Introduction: Keyless Chuck for Impact Driver
Had a bunch of dead Harbor Freight 18V cordless drills because the batteries are dead. I upgraded to a Bosch Impact Driver for most of the purposes I used the Drills for. The occasional need for drilling something made me repurpose one of the drills into a keyless chuck for the impact driver. I know I could have bought one, but I think that defeats the purpose of this site and my need to create something.
Step 1: Take Apart a Retired Cordless Drill.
I opened up a retired drill. On the Harbor Freight (HF) drill there was a left handed thread screw locking the chuck to the shaft. Remove that screw.
The HF drill chuck has a 5MM allen socket. Actually, I could not find my metric allen wrenches and I managed to force a 7/32 allen wrench in there, but it was too tight, so I assume it is a metric 5 MM.
To liberate the chuck from from the drill shaft (soon to be an arbor), I clamped the business end of the drill shaft in a vise and used the allen wrench to unscrew the chuck from the shaft. On the HF the threads were right hand thread.
Step 2: Cut the Planetary End Off the Drill Shaft.
I used a cutting wheel to cut the flange off the end of the shaft. At this point I had a shaft that was round, with a threaded end for the chuck.
Step 3: Grind a Hex Pattern on the Shaft
To get a hex shape on the shaft, I winged it.
I put the round shaft in a pair of vise grips and ground two flat spots on the shaft keeping the vise grips perpendicular to the grinding wheel. This allowed me to get two flat grinds opposite each other.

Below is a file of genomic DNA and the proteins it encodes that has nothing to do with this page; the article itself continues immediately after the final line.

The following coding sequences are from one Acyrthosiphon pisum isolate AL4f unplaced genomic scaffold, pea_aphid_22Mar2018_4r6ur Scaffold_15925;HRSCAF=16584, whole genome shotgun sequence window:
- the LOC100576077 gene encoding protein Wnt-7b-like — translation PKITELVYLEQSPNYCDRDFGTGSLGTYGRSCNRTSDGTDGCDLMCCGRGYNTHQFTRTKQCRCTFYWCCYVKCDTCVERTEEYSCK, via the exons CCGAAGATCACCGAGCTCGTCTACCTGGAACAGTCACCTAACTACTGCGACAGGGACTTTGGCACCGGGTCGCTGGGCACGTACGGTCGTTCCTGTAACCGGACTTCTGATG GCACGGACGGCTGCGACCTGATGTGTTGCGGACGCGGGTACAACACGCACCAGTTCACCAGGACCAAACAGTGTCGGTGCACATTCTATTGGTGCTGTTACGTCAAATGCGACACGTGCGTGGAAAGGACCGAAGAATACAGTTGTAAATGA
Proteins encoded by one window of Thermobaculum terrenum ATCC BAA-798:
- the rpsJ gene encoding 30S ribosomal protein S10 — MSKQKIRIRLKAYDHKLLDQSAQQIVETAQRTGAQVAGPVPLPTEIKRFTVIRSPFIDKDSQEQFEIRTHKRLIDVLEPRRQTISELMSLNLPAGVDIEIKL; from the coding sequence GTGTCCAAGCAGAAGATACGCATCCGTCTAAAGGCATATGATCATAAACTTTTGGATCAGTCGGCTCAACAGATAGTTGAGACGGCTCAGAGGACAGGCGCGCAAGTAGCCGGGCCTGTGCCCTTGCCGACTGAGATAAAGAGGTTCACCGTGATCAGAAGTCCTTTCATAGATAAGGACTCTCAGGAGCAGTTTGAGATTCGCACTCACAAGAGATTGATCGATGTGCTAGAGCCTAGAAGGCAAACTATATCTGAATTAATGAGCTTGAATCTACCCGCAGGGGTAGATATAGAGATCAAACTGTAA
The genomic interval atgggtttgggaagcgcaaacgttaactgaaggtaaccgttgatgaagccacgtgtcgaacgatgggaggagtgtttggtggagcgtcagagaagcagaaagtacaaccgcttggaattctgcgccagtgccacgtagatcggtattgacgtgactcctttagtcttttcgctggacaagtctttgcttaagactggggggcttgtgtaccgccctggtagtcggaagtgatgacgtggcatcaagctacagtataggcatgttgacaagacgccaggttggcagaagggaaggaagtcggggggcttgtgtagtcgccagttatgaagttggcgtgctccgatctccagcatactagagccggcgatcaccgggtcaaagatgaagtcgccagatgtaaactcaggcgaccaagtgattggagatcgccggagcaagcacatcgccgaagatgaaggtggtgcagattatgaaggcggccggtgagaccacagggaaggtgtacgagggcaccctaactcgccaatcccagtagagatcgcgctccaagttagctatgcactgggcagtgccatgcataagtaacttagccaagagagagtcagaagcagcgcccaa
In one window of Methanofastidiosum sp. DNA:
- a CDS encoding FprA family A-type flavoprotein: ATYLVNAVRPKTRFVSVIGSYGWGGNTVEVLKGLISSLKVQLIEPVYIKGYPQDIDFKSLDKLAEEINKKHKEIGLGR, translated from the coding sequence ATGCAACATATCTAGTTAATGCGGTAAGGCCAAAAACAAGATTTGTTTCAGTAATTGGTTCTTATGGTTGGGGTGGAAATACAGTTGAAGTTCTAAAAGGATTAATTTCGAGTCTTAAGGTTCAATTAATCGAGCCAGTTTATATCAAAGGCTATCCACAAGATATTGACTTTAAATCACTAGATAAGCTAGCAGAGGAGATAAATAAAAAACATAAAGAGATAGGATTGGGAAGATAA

I ground it to about 5/16 across the two flat spots.
I rotated it approximately 60 degrees. I did this by eye.
I repeated the grinding process.
I rotated again for the final grind.
I got out the caliper and continued grinding until I achieved a 1/4 (.2500) measurement on all six sides.
Step 4: Grind a Rounded Grove About 5/16" Up From the End.
After achieving a 1/4" hex pattern, I put the shaft in a cordless drill and ground a rounded groove in the hex shaft about 5/16" from the end. This allows the impact driver to "latch" onto the shaft.
Thats about it.
You might challenge why spending an hour building something that costs about $7 on Amazon is worth it? My answer is because in the end I have a 3/8" keyless chuck drill accessory for my impact driver and I can say I made it...
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